Wales' growth under the guidance of coach Warren Gatland faces another tough assignment when they host Tonga in Cardiff on Friday.
The Six Nations champions have shown in their previous matches during the November Tests that they are still a force to be reckoned with on the international scene after they went on a seven-match losing streak in 2012.
Gatland has rested most of his first-choice players - ahead of next weekend's Test against the Wallabies - but he knows his new-look side will have to front up against the Tongans who enjoy the physical aspect of the game.
"Tonga are a typical south sea island side and will be physical, powerful and won't take a backwards step," Gatland said.
"We pride ourselves on matching other side's physicality and we will have to do that on Friday.
"It should be a great encounter with both sides looking to move the ball around.
"We have made a number of changes but it's a great opportunity for these guys to show us exactly how they cope with the international game.
"The whole squad has trained well since the start of the campaign and they deserve their chance."
The game is a momentous occasion for Gatland, who will take charge of his 100th Test. Gatland has been Wales' boss in 59 of those internationals with his other Tests being in charge of Ireland from 1998 to 2001 and the British and Irish Lions earlier this year.
Wales' captain for this Test, back-row Ryan Jones - one of the few players who was in Wales' side when Gatland started his reign in 2007 - said the New Zealander had transformed Welsh rugby since during his tenure.
"His record speaks for itself," said Jones.
"The difference in the environment, the difference in the results - we've changed beyond all recognition from before.
"Warren has done that and he's been incredibly successful. We are judged on results in professional sport and under Warren we have won trophies. It's been a great few years."
Amongst the changes to Wales' run-on side is the recall of Ospreys inside centre Ashley Beck, who lines up in midfield alongside Owen Williams of the Cardiff Blues.
Beck expects Tonga to provide tough opposition and said Wales will not be underestimating the Sea Eagles.
"Like any of the island teams, they hit hard, they do like to throw the ball about, have good steppers and have a go and they do tend to give a lot of penalties away as well," he said.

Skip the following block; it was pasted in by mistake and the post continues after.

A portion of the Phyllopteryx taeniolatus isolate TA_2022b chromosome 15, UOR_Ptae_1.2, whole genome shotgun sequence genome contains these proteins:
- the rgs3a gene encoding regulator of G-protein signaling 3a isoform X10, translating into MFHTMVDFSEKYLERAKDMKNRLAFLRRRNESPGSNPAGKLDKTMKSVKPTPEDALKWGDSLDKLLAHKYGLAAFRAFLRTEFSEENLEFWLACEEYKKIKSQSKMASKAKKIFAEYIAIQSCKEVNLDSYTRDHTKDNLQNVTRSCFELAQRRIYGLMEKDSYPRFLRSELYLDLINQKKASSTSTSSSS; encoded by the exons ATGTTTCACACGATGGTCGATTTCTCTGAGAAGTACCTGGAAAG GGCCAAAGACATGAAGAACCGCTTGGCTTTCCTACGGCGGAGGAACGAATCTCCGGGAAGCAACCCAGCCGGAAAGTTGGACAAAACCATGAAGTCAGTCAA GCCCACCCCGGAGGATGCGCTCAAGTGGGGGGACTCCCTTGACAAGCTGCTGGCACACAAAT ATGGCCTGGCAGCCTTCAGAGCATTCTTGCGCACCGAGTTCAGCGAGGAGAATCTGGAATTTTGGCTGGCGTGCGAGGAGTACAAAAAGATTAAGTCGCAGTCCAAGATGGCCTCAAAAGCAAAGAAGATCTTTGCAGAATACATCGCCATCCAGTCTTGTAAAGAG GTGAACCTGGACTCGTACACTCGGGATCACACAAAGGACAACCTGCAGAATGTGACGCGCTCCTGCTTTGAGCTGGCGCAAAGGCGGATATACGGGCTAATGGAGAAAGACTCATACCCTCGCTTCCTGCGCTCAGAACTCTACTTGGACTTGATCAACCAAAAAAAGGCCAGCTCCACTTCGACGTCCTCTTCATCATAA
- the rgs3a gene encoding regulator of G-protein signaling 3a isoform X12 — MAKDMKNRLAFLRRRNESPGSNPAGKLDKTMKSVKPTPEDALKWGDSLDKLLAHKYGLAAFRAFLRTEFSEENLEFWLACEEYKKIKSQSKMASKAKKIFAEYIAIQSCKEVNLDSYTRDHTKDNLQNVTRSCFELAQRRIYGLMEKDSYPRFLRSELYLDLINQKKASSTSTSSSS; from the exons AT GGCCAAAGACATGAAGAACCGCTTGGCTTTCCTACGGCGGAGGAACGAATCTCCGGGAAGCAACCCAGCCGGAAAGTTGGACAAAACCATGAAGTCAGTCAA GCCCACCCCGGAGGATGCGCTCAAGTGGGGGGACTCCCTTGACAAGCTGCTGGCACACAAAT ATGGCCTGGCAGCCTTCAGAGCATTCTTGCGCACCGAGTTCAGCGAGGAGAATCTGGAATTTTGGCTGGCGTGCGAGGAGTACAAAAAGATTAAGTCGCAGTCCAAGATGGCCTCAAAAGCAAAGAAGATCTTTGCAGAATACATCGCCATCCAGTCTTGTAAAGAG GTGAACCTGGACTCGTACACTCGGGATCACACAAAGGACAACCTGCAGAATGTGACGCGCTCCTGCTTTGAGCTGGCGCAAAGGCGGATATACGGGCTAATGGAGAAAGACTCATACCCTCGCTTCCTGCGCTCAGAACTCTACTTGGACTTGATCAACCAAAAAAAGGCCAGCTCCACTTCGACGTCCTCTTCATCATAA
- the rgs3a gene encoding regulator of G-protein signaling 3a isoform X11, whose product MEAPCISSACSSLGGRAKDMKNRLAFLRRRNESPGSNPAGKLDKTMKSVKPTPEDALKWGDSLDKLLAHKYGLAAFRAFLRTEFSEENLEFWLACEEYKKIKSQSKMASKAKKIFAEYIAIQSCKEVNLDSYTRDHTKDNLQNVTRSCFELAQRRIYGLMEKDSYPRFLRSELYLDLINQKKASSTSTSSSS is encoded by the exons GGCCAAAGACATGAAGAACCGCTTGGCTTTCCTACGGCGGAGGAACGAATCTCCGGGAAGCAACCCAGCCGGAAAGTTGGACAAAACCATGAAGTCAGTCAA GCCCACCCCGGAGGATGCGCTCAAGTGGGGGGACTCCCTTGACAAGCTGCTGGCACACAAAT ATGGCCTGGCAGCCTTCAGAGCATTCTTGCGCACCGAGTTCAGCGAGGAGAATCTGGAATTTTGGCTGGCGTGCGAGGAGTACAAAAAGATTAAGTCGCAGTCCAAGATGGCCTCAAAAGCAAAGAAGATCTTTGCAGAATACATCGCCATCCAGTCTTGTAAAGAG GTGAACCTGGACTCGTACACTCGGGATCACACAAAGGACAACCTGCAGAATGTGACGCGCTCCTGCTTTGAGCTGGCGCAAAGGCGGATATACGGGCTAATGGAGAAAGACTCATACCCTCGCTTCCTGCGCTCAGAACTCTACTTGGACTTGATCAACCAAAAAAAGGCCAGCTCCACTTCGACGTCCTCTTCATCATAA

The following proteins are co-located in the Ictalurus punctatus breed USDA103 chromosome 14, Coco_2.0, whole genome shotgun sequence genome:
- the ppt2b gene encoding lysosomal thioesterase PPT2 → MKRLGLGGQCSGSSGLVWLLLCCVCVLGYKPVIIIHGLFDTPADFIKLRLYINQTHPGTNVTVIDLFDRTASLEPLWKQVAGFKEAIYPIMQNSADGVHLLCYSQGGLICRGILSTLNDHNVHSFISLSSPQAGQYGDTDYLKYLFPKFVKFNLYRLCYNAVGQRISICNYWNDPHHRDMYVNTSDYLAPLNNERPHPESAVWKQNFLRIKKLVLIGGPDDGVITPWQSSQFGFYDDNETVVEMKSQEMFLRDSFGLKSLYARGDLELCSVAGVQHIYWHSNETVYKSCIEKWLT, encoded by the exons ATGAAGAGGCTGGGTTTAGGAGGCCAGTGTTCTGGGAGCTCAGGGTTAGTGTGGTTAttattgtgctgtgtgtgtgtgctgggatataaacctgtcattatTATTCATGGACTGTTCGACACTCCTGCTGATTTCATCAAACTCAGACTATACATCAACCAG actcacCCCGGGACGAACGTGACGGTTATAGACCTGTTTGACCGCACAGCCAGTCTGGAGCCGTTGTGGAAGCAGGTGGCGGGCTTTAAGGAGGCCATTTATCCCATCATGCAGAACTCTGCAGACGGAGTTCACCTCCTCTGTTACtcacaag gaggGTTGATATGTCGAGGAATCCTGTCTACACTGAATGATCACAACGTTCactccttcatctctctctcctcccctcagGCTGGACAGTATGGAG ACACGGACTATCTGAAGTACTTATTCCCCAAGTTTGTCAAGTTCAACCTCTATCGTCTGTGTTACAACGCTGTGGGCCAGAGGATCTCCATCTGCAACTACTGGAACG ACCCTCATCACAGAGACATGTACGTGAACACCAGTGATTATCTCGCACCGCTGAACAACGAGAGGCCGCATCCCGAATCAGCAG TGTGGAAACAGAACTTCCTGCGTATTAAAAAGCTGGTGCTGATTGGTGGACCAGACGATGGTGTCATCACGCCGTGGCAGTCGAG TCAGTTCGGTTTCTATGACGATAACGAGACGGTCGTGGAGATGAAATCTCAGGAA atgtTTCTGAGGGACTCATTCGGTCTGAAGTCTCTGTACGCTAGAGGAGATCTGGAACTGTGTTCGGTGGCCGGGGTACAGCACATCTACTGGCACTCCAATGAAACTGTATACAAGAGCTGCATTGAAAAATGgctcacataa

"We have got to keep playing and not try and change our pattern too much.
"They had a good win against France in the last World Cup so you can't underestimate a team like that. Teams do tend to write them off, but we as a squad won't be doing that.
"This is a potential banana skin if we look a week ahead (to Australia). There are a lot of boys here who haven't played much rugby in the last few weeks. It is a good opportunity to go out and stake a claim."
Tonga's European tour got off to a poor start when they suffered a 19-18 loss to Romania in Bucharest on November 9 and they also lost 38-18 to France in Le Harve last weekend.
The clash against les Bleus was an ill-tempered affair and they finished the match with 14 men after talismanic prop Sona Taumalolo was sent off for punching France lock Yoann Maestri.
But despite those results, Tonga are a team who have delivered some upsets in recent seasons. They claimed a memorable 19-14 win over France in Wellington, at the 2011 Rugby World Cup, and their 21-15 victory against Scotland in Aberdeen last year was the final nail in the coffin of Andy Robinson, who resigned as the Scots' coach shortly afterwards.
Their captain Nili Latu Langilangi said they were determined to finish their tour on a high this weekend.
"Looking at France and Romania, both were defeats but games we felt we could have won," he said.
"The hardest thing is we only come together for November and the Pacific Nations Cup and usually only have a week to prepare.